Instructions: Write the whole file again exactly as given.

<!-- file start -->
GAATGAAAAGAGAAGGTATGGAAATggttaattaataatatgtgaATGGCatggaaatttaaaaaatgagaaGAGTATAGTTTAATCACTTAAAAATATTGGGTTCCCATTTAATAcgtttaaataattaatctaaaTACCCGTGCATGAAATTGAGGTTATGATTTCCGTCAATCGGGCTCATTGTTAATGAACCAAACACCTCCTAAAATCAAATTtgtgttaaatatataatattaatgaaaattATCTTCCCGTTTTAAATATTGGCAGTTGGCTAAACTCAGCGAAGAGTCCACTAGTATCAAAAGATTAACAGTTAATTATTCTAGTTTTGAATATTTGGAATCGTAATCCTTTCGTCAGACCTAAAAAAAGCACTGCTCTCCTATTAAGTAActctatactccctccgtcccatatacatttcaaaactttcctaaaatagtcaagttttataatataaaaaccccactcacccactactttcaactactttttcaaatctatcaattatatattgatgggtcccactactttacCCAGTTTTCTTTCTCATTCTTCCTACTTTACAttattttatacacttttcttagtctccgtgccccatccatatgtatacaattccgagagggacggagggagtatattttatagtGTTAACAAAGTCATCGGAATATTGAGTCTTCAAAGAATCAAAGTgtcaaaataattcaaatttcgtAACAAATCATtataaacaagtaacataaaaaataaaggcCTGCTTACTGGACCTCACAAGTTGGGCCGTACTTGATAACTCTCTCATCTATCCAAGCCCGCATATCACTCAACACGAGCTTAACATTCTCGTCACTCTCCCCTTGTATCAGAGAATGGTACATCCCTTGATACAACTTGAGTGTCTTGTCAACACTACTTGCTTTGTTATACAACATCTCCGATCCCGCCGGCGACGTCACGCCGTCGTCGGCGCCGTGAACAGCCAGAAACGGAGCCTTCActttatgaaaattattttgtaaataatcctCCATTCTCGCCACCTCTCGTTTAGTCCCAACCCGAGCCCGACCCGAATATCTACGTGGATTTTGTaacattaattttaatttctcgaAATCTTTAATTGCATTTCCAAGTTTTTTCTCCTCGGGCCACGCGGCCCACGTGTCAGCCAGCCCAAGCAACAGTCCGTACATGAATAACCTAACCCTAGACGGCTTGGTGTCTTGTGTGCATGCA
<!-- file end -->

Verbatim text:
GAATGAAAAGAGAAGGTATGGAAATggttaattaataatatgtgaATGGCatggaaatttaaaaaatgagaaGAGTATAGTTTAATCACTTAAAAATATTGGGTTCCCATTTAATAcgtttaaataattaatctaaaTACCCGTGCATGAAATTGAGGTTATGATTTCCGTCAATCGGGCTCATTGTTAATGAACCAAACACCTCCTAAAATCAAATTtgtgttaaatatataatattaatgaaaattATCTTCCCGTTTTAAATATTGGCAGTTGGCTAAACTCAGCGAAGAGTCCACTAGTATCAAAAGATTAACAGTTAATTATTCTAGTTTTGAATATTTGGAATCGTAATCCTTTCGTCAGACCTAAAAAAAGCACTGCTCTCCTATTAAGTAActctatactccctccgtcccatatacatttcaaaactttcctaaaatagtcaagttttataatataaaaaccccactcacccactactttcaactactttttcaaatctatcaattatatattgatgggtcccactactttacCCAGTTTTCTTTCTCATTCTTCCTACTTTACAttattttatacacttttcttagtctccgtgccccatccatatgtatacaattccgagagggacggagggagtatattttatagtGTTAACAAAGTCATCGGAATATTGAGTCTTCAAAGAATCAAAGTgtcaaaataattcaaatttcgtAACAAATCATtataaacaagtaacataaaaaataaaggcCTGCTTACTGGACCTCACAAGTTGGGCCGTACTTGATAACTCTCTCATCTATCCAAGCCCGCATATCACTCAACACGAGCTTAACATTCTCGTCACTCTCCCCTTGTATCAGAGAATGGTACATCCCTTGATACAACTTGAGTGTCTTGTCAACACTACTTGCTTTGTTATACAACATCTCCGATCCCGCCGGCGACGTCACGCCGTCGTCGGCGCCGTGAACAGCCAGAAACGGAGCCTTCActttatgaaaattattttgtaaataatcctCCATTCTCGCCACCTCTCGTTTAGTCCCAACCCGAGCCCGACCCGAATATCTACGTGGATTTTGTaacattaattttaatttctcgaAATCTTTAATTGCATTTCCAAGTTTTTTCTCCTCGGGCCACGCGGCCCACGTGTCAGCCAGCCCAAGCAACAGTCCGTACATGAATAACCTAACCCTAGACGGCTTGGTGTCTTGTGTGCATGCA